B1: Regenerative Medicine I

MICROPATTERNED HUMAN EMBRYONIC STEM CELL CULTURES FOR MODELLING NEURAL TUBE DEFECTS


Geetika Sahni1, Yi-Chin Toh1,2


1National University of Singapore, Singapore; 2Singapore Institute for Neurotechnology, Singapore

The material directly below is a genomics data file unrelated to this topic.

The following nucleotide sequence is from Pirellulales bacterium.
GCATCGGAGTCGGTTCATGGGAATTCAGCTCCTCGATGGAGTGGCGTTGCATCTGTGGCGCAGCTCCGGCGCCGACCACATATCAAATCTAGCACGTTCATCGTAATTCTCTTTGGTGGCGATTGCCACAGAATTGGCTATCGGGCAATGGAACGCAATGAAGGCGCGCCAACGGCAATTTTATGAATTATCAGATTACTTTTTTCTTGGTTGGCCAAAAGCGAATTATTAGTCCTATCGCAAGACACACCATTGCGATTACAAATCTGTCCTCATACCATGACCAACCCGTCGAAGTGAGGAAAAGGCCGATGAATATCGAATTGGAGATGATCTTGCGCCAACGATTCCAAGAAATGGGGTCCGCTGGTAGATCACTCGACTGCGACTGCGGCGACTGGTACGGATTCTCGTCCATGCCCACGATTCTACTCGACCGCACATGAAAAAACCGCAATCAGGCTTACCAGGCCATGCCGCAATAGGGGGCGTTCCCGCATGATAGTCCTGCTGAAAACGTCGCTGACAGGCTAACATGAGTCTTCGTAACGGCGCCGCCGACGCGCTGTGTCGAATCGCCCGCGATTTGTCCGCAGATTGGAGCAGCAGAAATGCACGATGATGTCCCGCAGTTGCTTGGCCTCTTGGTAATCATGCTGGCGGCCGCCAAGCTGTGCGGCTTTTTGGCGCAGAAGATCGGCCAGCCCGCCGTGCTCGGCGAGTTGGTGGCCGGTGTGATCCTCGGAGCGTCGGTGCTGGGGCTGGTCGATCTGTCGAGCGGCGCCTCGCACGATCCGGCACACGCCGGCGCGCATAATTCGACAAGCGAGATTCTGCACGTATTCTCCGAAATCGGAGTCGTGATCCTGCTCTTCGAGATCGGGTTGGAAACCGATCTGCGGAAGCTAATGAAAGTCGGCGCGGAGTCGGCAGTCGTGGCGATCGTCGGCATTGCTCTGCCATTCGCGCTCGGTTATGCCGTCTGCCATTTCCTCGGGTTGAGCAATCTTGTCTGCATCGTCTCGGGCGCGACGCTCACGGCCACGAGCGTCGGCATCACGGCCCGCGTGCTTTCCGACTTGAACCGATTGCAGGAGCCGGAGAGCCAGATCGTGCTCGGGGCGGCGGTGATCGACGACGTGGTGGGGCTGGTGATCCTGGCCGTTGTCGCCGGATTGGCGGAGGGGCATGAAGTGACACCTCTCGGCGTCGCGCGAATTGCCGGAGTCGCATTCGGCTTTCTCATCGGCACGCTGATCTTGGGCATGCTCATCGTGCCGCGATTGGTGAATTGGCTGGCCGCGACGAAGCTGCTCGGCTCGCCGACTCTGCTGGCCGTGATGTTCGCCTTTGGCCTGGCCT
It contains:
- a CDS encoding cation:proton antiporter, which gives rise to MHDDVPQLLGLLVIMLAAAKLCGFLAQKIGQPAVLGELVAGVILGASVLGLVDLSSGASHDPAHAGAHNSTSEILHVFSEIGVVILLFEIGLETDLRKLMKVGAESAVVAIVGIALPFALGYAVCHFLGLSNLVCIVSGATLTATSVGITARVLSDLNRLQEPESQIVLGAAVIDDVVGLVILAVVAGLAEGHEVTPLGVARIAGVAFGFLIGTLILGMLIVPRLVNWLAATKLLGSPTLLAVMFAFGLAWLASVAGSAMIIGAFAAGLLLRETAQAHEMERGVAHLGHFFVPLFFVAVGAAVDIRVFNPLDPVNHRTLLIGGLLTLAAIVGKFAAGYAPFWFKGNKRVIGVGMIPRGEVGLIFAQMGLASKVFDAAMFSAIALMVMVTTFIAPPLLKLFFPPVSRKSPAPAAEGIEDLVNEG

Neural tube defects (NTDs) are one of the most common human birth defects and arise from inappropriate differentiation and morphogenic cell movements of the neuroepithelium sheet when it undergoes apical constriction and folds into the neural tube. Although several factors, including folate and genetic mutations have been implicated in the neural tube closure, it is still unclear how they affect the neural tubulogenesis, in part due to the lackof a human-relevant neural developmental model. Human embryonic stem cells (hESC) display innate capability to undergo differentiation and self-organization processes that is similar to neural tube formation but current 2D monolayer and 3D embryoid body cultures cannot spatially control the resultant neuroepithelial tissue structures that can be used as a quantiative platform to study NTDs. Here, we report a novel method to generate a spatially patterned hESC-based 3D neuroepithelial (NE) model, which can be used as a human-relevant phenotypic assay to study the effects of different genes and environmental factors involved in NTDs. We combined cell micropatterning and a multi-step induction protocol to achieve spatio-temporal control over hESC differentiation and organization into a uniform 3D annular NE structure, displaying positive expression of neural epithelial markers, Sox2, Nestin and N-cadherin. The formation of the micropatterned 3D NE was observed to capture similar aspects of in-vivo neural folding morphogenic processes, as indicated by positive expression of Nestin. In addition, a folic acid antagonist, Valproic acid, could elicit a dose-dependent disruption on the formation of the micropatterned 3D NE structure. This highlights the potential of using this model in screening NTD risk factors and quantitatively studying environmental and genetic factors involved in NTDs in a human relevant manner.

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